Preservation vs. Development, Part Two

In Preservation vs. Development, I discussed the criteria that I think should be applied when a city is trying to decide whether to preserve or develop a given neighborhood or area.

This post is about the criteria that should apply when an individual wants to develop a specific piece of property:  their own home.

A Primer on Variances

A friend of mine (and fellow Minneapolis homeowner) wants to spend what could very well be $100k correcting what is decidedly a handicap in today’s housing market:  a one-car, tuckunder garage in the front of her home.

When the home was built in the 1940’s, a one-car garage was plenty; the city was much more compact, and benefited from a superb public transportation system (a trolley system that ran from Stillwater to Excelsior).

Fast forward a couple generations.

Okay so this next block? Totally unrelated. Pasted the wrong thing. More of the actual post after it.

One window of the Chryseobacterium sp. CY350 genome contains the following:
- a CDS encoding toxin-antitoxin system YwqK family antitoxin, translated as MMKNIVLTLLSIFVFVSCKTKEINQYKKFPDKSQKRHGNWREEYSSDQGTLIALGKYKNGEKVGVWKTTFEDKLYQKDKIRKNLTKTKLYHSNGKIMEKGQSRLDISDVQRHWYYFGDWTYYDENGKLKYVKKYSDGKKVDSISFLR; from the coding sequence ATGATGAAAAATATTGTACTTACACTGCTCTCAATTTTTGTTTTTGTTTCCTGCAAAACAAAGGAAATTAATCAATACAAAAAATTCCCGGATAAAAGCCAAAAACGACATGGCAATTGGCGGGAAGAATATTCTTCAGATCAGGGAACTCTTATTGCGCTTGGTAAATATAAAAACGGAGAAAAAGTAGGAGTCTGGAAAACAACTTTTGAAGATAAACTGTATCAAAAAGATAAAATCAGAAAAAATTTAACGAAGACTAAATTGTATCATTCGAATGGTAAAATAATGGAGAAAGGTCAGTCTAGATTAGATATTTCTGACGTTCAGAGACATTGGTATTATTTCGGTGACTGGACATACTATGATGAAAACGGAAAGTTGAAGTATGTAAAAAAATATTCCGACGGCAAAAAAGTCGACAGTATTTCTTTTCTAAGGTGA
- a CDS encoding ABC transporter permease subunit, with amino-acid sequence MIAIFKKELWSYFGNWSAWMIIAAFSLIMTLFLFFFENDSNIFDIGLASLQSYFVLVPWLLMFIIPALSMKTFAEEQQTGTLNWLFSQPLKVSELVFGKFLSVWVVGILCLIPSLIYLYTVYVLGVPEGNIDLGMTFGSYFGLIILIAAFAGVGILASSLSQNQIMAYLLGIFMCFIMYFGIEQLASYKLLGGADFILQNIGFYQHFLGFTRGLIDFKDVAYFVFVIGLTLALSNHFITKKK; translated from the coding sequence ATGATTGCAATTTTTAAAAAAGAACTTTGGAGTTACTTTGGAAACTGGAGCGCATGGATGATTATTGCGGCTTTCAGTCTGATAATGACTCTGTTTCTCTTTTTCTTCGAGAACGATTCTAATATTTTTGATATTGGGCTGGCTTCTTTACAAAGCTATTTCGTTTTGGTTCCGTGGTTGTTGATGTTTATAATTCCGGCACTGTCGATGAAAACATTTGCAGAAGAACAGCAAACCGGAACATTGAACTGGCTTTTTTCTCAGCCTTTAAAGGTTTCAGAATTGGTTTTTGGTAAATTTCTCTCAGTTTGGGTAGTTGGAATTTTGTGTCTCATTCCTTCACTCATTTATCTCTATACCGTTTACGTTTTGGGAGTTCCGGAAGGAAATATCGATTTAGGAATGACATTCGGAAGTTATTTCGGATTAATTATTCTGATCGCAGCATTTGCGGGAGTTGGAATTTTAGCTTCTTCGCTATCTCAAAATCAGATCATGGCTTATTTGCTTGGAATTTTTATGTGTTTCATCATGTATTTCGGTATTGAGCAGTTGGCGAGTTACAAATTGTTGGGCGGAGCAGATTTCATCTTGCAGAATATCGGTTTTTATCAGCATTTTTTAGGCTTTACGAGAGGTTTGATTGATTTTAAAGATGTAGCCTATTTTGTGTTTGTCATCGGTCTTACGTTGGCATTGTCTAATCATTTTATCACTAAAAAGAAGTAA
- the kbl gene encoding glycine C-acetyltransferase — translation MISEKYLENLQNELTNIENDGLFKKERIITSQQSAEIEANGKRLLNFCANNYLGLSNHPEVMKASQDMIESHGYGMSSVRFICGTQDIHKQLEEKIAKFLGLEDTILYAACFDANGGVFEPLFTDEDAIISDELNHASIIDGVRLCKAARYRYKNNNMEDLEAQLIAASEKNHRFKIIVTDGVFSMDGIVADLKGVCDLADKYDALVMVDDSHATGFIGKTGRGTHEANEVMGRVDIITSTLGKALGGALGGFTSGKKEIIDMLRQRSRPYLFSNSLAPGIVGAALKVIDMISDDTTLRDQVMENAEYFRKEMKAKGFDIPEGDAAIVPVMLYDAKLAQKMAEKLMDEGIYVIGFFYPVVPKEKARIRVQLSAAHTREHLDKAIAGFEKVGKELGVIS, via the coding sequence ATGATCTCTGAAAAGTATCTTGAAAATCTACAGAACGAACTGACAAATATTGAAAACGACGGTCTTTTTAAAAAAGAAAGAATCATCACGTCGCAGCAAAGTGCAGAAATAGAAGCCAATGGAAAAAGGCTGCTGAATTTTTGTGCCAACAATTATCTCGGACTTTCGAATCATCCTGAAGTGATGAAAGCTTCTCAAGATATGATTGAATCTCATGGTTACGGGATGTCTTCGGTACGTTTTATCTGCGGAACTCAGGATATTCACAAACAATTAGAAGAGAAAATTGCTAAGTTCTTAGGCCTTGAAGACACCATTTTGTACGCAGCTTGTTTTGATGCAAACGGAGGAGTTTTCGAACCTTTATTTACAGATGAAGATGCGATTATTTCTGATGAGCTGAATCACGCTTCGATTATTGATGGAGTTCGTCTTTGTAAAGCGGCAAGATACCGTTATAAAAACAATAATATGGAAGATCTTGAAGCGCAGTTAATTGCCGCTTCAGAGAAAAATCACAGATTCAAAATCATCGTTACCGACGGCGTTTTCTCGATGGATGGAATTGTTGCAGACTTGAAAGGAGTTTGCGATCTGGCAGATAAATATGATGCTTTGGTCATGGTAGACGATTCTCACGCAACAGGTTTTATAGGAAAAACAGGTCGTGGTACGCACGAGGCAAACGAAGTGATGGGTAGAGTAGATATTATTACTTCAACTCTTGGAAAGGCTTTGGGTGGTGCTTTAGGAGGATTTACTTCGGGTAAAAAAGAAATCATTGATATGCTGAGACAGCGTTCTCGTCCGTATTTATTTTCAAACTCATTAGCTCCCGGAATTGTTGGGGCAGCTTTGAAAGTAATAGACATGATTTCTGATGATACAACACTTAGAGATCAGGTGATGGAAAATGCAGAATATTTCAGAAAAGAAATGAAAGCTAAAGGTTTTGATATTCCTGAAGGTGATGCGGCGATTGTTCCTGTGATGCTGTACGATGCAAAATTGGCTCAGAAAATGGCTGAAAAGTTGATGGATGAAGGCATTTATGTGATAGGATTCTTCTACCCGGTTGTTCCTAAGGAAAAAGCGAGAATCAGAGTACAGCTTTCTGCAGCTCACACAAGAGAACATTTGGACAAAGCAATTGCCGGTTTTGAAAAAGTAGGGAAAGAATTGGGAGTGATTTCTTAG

Many Buyers today want at least a 2-car garage — three’s better.

They also like their garages out of sight, vs. in front where it detracts from the curb appeal.

Correcting Functional Obsolescence


My friend has architectural plans and blueprints to correct both of those problems — and the money to implement them.

So, why won’t her project happen?

Because restrictive Minneapolis development rules make such an improvement subject to a variance, and my friend has neither the time nor patience for the associated headaches (and the low odds of ultimately getting approva)l.

Multiply this experience by dozens or hundreds, and what happens over time is that, instead of the city’s housing stock being modernized and upgraded, it becomes increasingly obsolete and less valuable.

It’s hard to see how that, uh,  . . . development is in the city’s long-run best interests (financial and otherwise) — or those of its residents.

About the author

Ross Kaplan has 19+ years experience selling real estate all over the Twin Cities. He is also a 12-time consecutive "Super Real Estate Agent," as determined by Mpls. - St. Paul Magazine and Twin Cities Business Magazine. Prior to becoming a Realtor, Ross was an attorney (corporate law), CPA, and entrepreneur. He holds an economics degree from Stanford.

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